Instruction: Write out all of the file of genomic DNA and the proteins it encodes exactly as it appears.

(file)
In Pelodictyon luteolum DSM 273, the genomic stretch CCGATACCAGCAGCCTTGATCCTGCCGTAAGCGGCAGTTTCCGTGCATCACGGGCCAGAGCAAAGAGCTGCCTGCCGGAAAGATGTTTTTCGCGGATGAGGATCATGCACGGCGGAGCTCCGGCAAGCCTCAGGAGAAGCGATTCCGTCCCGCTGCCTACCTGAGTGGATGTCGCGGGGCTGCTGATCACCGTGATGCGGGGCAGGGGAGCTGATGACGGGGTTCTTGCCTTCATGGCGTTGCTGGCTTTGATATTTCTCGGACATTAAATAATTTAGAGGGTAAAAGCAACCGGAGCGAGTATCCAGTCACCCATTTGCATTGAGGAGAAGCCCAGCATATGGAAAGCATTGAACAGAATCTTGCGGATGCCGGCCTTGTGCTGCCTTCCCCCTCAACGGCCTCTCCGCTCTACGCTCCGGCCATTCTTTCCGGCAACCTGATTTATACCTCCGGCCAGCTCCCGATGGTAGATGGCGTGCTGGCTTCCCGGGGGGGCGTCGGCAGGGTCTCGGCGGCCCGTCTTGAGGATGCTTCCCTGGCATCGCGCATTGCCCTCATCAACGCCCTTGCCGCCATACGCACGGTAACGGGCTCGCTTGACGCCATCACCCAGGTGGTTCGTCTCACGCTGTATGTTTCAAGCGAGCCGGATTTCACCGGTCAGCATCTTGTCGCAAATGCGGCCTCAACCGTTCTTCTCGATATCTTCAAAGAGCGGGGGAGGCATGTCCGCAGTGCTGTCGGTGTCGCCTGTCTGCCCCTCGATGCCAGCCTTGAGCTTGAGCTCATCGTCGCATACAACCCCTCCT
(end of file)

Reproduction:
In Pelodictyon luteolum DSM 273, the genomic stretch CCGATACCAGCAGCCTTGATCCTGCCGTAAGCGGCAGTTTCCGTGCATCACGGGCCAGAGCAAAGAGCTGCCTGCCGGAAAGATGTTTTTCGCGGATGAGGATCATGCACGGCGGAGCTCCGGCAAGCCTCAGGAGAAGCGATTCCGTCCCGCTGCCTACCTGAGTGGATGTCGCGGGGCTGCTGATCACCGTGATGCGGGGCAGGGGAGCTGATGACGGGGTTCTTGCCTTCATGGCGTTGCTGGCTTTGATATTTCTCGGACATTAAATAATTTAGAGGGTAAAAGCAACCGGAGCGAGTATCCAGTCACCCATTTGCATTGAGGAGAAGCCCAGCATATGGAAAGCATTGAACAGAATCTTGCGGATGCCGGCCTTGTGCTGCCTTCCCCCTCAACGGCCTCTCCGCTCTACGCTCCGGCCATTCTTTCCGGCAACCTGATTTATACCTCCGGCCAGCTCCCGATGGTAGATGGCGTGCTGGCTTCCCGGGGGGGCGTCGGCAGGGTCTCGGCGGCCCGTCTTGAGGATGCTTCCCTGGCATCGCGCATTGCCCTCATCAACGCCCTTGCCGCCATACGCACGGTAACGGGCTCGCTTGACGCCATCACCCAGGTGGTTCGTCTCACGCTGTATGTTTCAAGCGAGCCGGATTTCACCGGTCAGCATCTTGTCGCAAATGCGGCCTCAACCGTTCTTCTCGATATCTTCAAAGAGCGGGGGAGGCATGTCCGCAGTGCTGTCGGTGTCGCCTGTCTGCCCCTCGATGCCAGCCTTGAGCTTGAGCTCATCGTCGCATACAACCCCTCCT